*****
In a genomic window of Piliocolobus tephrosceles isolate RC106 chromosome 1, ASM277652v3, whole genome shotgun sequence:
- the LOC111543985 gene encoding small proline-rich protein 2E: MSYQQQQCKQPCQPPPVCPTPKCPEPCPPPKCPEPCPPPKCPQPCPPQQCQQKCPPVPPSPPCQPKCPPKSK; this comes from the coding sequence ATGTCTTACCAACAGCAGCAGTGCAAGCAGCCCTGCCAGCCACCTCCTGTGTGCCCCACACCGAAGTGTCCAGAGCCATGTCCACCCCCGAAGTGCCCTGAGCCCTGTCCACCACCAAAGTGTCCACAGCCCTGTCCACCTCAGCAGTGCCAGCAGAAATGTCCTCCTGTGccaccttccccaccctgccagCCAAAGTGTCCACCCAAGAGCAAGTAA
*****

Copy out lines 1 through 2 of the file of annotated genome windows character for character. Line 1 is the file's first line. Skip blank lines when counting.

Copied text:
In a genomic window of Piliocolobus tephrosceles isolate RC106 chromosome 1, ASM277652v3, whole genome shotgun sequence:
- the LOC111543985 gene encoding small proline-rich protein 2E: MSYQQQQCKQPCQPPPVCPTPKCPEPCPPPKCPEPCPPPKCPQPCPPQQCQQKCPPVPPSPPCQPKCPPKSK; this comes from the coding sequence ATGTCTTACCAACAGCAGCAGTGCAAGCAGCCCTGCCAGCCACCTCCTGTGTGCCCCACACCGAAGTGTCCAGAGCCATGTCCACCCCCGAAGTGCCCTGAGCCCTGTCCACCACCAAAGTGTCCACAGCCCTGTCCACCTCAGCAGTGCCAGCAGAAATGTCCTCCTGTGccaccttccccaccctgccagCCAAAGTGTCCACCCAAGAGCAAGTAA